Saturday, March 5, 2005

Efficiency Defined

In my i-excitement, I forgot to mention that my speeding ticket issue (from 11/18/04) got wrapped up on Friday. When we last tuned in, it was December and I had been interviewed at the police station about my "serious offense" and was waiting to hear about my next appointment -- an interview with a prosecutor where I would be interviewed, would go before a Judge, and then be told how much my fine would be. I got an e-mail on Wednesday that I had two appointments at the prosecutor's office on Friday -- 10:00 AM and 4:30 PM. It also said that my fine was determined to be ¥70,000, or about $700.00. The e-mail came with instructions on what to wear and how to act during the appointments.

I went in on Friday morning and was asked to sit in a waiting room for a while. I eventually was interviewed by the prosecutor, who wanted to know the exact same things that the police did in December. I told my story and answered questions. Next, the prosecutor had me wait while he verbally dictated my story to court reporter, so he could type up my comments. After that, the prosecutor had the statement read to me by an interpreter (remember -- we're dealing in Japanese this whole time) and I had to sign and finger print the statement to show concurrence. At the end of the appointment the prosecutor paused for a few minutes, and then asked, "Are you sorry?" I said that I was. How sorry? "Very sorry." Did I have any other comments? "Yes, I just want to apologize and say that I regret all the time that everyone has wasted on this problem." Get it? Me. I'm sorry for all the time I've wasted. He thought about my response, and then nodded, I guess meaning that I was sufficiently remorseful for the heinous crime that I had committed. He told me that he had decided that my fine would be ¥70,000, and that I could decide on one of two ways my case would be handled. I could request a trial, which would be organized within two weeks. At trial, I could plead my case and see what happened. The alternative was to return to the prosecutor's office at 4:30 that afternoon and pay the fine. I said that I would prefer to pay the fine.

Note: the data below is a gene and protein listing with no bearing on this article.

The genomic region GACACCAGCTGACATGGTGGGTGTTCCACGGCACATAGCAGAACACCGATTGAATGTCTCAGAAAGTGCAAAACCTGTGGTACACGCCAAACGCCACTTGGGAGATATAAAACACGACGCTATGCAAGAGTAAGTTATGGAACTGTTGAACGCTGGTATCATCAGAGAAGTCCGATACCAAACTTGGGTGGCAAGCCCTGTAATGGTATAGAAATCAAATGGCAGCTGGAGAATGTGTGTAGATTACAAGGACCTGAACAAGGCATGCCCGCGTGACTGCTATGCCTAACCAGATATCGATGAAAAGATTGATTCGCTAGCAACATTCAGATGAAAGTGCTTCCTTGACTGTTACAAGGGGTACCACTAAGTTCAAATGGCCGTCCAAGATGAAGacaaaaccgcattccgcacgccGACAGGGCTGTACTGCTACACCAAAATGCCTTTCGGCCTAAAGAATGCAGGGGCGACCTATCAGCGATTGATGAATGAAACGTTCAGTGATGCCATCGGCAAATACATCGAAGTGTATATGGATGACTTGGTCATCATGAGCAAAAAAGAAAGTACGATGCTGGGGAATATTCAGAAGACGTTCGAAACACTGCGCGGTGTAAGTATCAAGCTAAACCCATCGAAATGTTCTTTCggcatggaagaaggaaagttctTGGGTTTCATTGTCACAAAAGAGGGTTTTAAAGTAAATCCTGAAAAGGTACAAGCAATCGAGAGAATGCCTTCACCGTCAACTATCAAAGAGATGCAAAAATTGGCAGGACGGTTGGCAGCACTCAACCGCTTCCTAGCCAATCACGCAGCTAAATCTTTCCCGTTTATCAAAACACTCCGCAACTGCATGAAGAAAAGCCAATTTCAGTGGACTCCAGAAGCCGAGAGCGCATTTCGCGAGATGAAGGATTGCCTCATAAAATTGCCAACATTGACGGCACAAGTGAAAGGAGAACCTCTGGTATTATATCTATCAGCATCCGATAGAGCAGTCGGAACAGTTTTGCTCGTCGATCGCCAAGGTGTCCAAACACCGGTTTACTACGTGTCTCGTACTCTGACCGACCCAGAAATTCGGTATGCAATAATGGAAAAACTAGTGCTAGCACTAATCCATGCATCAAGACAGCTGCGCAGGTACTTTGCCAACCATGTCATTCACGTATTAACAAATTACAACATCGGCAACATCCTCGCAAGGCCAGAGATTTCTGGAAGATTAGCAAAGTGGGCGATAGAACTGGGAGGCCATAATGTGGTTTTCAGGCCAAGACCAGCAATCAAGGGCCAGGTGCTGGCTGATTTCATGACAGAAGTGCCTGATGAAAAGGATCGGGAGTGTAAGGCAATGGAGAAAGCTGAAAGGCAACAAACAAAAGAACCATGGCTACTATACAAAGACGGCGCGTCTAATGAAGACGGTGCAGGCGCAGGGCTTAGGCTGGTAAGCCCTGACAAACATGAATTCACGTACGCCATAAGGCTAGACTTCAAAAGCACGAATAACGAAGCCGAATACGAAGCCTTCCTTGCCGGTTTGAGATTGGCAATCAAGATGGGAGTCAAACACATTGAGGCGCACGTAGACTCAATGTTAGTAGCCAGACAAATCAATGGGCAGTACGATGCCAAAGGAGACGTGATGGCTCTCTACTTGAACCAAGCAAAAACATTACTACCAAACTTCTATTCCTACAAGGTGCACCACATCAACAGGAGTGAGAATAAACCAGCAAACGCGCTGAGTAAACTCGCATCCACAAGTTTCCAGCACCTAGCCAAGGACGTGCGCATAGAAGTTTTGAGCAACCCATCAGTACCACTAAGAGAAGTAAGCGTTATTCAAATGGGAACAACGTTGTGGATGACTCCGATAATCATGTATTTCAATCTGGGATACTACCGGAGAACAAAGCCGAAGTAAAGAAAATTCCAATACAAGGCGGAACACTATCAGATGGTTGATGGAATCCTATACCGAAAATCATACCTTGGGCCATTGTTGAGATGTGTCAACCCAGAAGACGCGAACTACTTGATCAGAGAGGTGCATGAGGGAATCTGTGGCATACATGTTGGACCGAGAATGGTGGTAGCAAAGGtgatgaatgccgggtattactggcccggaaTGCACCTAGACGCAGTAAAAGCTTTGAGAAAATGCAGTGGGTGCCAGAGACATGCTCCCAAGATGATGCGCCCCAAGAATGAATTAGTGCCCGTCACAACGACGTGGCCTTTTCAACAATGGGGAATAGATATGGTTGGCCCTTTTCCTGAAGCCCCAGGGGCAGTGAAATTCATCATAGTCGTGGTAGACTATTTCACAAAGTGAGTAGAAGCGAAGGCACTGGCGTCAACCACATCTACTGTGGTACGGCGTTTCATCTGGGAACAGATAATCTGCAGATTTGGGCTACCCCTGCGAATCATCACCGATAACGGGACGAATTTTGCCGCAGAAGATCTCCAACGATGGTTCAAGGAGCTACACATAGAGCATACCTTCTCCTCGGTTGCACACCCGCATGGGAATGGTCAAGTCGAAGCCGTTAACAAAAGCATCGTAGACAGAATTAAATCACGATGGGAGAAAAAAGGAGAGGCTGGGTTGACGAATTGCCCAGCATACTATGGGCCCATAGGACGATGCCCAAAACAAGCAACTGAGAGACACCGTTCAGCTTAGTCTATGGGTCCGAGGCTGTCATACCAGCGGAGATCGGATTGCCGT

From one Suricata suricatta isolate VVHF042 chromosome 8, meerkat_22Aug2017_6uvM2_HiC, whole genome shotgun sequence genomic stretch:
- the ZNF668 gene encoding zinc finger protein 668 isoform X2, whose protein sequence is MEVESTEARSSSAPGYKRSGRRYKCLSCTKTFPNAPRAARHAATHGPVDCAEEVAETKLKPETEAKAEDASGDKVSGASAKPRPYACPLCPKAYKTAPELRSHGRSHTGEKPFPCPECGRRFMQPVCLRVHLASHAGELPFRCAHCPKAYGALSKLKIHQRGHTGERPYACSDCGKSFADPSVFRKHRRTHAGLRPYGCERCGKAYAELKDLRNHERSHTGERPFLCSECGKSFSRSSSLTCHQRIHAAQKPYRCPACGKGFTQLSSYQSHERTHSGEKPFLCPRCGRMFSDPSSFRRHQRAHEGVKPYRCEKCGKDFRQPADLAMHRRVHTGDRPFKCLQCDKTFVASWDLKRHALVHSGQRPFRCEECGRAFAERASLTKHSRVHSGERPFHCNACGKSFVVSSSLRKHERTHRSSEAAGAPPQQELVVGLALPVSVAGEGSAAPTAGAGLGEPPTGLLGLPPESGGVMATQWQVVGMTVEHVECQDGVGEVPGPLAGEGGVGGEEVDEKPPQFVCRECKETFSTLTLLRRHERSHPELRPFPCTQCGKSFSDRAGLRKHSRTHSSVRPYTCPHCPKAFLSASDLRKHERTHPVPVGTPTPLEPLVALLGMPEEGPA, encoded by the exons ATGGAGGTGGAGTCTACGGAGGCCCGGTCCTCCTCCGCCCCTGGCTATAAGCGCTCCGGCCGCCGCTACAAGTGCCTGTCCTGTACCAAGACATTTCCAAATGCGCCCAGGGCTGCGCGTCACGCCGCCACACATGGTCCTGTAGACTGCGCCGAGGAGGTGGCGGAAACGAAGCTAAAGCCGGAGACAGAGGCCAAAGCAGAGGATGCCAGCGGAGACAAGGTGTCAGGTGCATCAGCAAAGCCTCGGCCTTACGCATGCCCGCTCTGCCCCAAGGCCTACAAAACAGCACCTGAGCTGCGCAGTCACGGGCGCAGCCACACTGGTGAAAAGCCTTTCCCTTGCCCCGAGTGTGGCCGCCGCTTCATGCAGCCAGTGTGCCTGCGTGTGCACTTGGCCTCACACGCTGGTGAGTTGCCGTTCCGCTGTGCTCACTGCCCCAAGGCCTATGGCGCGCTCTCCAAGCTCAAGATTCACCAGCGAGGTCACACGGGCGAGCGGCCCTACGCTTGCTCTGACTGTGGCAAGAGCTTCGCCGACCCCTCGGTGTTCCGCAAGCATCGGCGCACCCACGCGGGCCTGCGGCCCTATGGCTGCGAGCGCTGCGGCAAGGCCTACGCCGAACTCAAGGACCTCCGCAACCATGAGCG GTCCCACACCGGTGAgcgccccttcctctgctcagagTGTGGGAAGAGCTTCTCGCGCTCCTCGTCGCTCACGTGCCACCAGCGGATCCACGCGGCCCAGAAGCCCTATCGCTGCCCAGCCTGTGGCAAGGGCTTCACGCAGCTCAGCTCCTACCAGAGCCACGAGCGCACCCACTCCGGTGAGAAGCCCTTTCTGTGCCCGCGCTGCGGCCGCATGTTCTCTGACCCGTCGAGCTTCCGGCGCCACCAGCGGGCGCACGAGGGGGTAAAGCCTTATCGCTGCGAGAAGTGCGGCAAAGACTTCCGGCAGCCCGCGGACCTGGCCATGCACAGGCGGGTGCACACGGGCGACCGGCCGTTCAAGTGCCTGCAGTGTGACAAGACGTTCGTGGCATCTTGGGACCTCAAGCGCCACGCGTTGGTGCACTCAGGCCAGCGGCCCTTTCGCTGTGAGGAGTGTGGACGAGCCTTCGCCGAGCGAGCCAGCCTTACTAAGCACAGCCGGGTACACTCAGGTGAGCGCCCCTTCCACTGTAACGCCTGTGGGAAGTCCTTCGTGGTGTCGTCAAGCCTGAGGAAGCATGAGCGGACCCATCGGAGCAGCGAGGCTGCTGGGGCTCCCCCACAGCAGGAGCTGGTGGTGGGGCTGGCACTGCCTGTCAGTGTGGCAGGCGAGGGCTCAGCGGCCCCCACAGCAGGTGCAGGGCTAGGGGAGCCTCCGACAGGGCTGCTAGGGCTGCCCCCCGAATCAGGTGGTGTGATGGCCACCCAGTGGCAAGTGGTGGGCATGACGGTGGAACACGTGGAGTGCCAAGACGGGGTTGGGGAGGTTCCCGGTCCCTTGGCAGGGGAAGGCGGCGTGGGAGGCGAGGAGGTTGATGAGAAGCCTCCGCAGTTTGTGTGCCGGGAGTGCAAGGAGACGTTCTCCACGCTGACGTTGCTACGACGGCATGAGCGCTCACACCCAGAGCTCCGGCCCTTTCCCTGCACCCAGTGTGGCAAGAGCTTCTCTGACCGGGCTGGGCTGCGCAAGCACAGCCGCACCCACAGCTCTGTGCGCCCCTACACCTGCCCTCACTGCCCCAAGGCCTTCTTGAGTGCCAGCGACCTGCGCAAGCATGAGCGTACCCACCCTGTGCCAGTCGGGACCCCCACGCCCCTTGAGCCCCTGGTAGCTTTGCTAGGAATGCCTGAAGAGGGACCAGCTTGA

At 4:30 I returned to the Prosecutor's office and had to wait again. Eventually a clerk brought me to the Judge's office, although I only spoke with the Judge's assistant. He wanted to verify the validity of the statement that I had made earlier in the day, and I had to sign something that said that I wanted to pay the fine instead of go through a formal trial. He said, "I see you have chosen the simple way."

Simple indeed.

Papers were signed and stamped, I waited a while longer, and then was given directions to the cashier's office. I paid the yen, and then had to wait for a receipt. A fee minutes later I was given the receipt, and the matter was officially closed.

And then I went out to my car, didn't put on my seat belt, and exceeded the speed limit the whole way home. Obviously, lesson learned.

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